Many hands don’t always make light work

Don’t use contributors’ categories without editing them

If you are collating material from colleagues, it may be tempting to ask them to categorise their content, then simply collate the category list into an index. However, if your colleagues use different terminology for the same thing, you can end up with many similar categories which are too narrow and therefore not useful. Two contributors may assign categories which your audience might understand as being the same, and would benefit from being merged – e.g. ‘plastic pollution’ and ‘plastic waste’.

Also look for antonyms which are two sides of the same coin – for example, ‘whale distress’ and ‘whale wellbeing’. Both describe a level of whale wellbeing and probably belong together.

Instead, decide your structure in advance based on what you know about the material. Start with up to a dozen categories, with up to 3 or 4 sub-categories in each, and ask your colleagues to categorise using that list. Give them a limit of how many categories they can choose for each item, e.g. up to 3.

You can also allow them to suggest new categories (again, give them a limit). If they come up with a good idea, you can see if any of the other material would fit those categories too.

There’s no right answer to categorising your information. But if one person or a co-ordinated team is overseeing the process, then the same logic will apply throughout.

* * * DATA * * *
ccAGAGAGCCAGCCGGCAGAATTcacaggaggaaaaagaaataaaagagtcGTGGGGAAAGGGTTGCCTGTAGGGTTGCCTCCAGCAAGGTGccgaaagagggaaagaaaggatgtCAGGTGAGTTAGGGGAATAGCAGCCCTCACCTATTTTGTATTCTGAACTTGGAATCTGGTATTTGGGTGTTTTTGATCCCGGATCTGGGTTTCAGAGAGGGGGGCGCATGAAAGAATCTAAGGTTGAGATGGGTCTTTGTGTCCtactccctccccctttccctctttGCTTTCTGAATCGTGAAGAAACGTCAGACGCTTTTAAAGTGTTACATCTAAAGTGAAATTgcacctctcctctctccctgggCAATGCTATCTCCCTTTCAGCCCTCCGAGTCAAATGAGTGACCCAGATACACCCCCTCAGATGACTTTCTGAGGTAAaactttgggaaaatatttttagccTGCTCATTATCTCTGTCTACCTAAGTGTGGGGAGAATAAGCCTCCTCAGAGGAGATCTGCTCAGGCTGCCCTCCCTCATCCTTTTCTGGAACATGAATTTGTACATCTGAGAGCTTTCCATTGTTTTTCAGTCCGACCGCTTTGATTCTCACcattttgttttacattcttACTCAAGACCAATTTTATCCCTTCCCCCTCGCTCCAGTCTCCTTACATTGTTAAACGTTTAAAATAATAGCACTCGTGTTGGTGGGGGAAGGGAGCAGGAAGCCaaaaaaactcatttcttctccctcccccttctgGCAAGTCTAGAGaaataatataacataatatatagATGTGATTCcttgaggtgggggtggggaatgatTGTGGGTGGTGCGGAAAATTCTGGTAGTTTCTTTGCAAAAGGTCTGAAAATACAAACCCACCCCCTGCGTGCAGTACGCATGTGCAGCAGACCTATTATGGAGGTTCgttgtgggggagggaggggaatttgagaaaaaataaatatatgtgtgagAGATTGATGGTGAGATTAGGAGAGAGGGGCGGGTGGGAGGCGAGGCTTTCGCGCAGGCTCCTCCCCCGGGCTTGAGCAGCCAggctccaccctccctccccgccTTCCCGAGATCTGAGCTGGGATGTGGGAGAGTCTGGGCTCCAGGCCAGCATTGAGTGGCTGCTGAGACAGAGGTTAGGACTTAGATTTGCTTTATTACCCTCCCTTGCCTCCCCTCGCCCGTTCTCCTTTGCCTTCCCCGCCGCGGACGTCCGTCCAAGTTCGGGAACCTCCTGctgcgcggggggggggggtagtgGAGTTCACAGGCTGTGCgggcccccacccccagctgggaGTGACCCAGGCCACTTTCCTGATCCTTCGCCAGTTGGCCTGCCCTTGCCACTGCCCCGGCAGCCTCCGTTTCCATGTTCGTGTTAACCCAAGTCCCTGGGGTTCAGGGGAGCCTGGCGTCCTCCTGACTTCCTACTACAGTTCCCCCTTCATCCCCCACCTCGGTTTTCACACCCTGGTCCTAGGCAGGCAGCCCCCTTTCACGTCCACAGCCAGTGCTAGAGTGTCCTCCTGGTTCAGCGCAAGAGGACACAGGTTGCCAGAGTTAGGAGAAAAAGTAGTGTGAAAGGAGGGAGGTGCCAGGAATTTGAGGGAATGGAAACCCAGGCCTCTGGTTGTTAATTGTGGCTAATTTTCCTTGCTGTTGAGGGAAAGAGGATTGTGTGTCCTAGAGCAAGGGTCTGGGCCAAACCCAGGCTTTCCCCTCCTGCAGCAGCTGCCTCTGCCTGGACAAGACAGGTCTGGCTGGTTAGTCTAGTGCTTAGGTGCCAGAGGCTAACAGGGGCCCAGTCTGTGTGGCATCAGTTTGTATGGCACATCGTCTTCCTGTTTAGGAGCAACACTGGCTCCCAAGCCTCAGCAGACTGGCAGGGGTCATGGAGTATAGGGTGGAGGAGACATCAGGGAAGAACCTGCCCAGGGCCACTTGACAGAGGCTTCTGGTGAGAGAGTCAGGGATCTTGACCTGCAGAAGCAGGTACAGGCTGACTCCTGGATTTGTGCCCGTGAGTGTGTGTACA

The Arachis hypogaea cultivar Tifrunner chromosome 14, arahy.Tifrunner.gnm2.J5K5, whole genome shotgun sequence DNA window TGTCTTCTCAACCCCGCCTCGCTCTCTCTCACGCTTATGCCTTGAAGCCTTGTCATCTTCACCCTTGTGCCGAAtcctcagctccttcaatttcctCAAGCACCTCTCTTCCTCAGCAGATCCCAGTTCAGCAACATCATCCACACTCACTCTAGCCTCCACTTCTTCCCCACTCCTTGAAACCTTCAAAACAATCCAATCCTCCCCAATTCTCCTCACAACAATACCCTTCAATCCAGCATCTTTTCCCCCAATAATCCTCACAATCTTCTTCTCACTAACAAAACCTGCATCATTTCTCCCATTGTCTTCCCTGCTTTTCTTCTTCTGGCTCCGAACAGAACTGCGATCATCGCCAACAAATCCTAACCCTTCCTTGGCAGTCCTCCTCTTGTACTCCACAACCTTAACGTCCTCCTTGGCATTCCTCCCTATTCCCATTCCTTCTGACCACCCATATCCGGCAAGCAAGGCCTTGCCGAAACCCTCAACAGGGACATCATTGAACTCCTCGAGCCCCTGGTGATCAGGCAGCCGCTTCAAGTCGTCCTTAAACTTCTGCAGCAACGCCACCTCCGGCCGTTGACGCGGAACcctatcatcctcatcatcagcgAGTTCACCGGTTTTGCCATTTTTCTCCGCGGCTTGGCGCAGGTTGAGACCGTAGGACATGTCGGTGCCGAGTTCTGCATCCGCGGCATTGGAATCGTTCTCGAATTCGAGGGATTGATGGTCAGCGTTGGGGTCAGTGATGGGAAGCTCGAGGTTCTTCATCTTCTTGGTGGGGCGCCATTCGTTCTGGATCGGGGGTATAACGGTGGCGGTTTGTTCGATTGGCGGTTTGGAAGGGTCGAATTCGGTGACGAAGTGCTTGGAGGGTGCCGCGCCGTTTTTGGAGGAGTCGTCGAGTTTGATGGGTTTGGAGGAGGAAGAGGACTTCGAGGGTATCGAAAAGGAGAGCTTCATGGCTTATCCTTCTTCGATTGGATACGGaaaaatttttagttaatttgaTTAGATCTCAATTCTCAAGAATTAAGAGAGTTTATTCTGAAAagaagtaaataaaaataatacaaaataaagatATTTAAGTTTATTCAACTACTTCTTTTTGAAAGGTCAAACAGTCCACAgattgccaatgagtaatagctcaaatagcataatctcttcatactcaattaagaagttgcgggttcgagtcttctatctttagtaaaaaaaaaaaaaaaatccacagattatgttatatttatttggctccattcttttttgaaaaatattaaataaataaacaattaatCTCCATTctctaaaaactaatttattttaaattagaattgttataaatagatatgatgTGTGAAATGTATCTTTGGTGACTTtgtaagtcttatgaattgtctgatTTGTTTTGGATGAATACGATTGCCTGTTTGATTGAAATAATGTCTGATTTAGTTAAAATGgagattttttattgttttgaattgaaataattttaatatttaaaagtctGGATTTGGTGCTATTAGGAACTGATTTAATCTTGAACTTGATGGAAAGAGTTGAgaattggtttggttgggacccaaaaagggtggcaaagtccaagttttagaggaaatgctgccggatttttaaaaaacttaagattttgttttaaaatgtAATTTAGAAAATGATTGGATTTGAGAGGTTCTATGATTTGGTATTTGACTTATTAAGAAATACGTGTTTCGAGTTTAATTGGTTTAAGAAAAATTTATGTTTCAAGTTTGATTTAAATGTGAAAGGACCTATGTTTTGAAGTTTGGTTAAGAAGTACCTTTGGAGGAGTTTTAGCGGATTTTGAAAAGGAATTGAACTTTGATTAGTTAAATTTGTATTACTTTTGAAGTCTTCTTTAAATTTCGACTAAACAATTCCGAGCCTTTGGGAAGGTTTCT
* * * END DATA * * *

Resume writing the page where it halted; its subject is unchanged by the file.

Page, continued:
Don't use contributors' categories without editing them - avoid duplicates

What we’re trying to avoid:

Lots of synonym and antonym categories which should be merged into one


The best way to present your categories

There are lots of different ways of allowing a user to choose a category.

Firstly, always present a list of categories in alphabetical order, unless there’s a logical reason otherwise. The key word in the category should come first, as this will determine where it appears in the alphabetical list. Don’t start the category with ‘The’, ‘A’ etc.

Secondly, consider whether the user needs to be able to choose more than one category at once. If not, a simple dropdown list or list of ‘radio buttons’ may be appropriate.

If they do need to choose more than one category, a multiple option dropdown list or a list of checkboxes might work better.

And if you have a lot of categories, you can also look into the possibility of an auto-complete box. When the user types in a few letters into the input box, the matches are automatically shown so the user can choose from them, rather than have to sift through the whole list.

Think about presentation of long lists of categories - autocomplete boxes rather than very long lists of categories

What we’re trying to avoid:

Users giving up when trying to wade through a list of categories, or getting frustrated if they’re not allowed to select more than one


We’re here to help

This is a taster of some of the decisions that you need to make when presenting your directory of resources, research documents, or catalogue of evidence of findings. It’s especially important to put some thought into these aspects if you want to increase your engagement with non-academics.

We’ve used our experience of presenting complex information logically to create this post, but can you think of other helpful tips? Let us know in the comments.

If you have found this article useful, please use these social sharing buttons and share this article to LinkedIn. Thanks very much!

Share your thoughts

Your email address will not be published.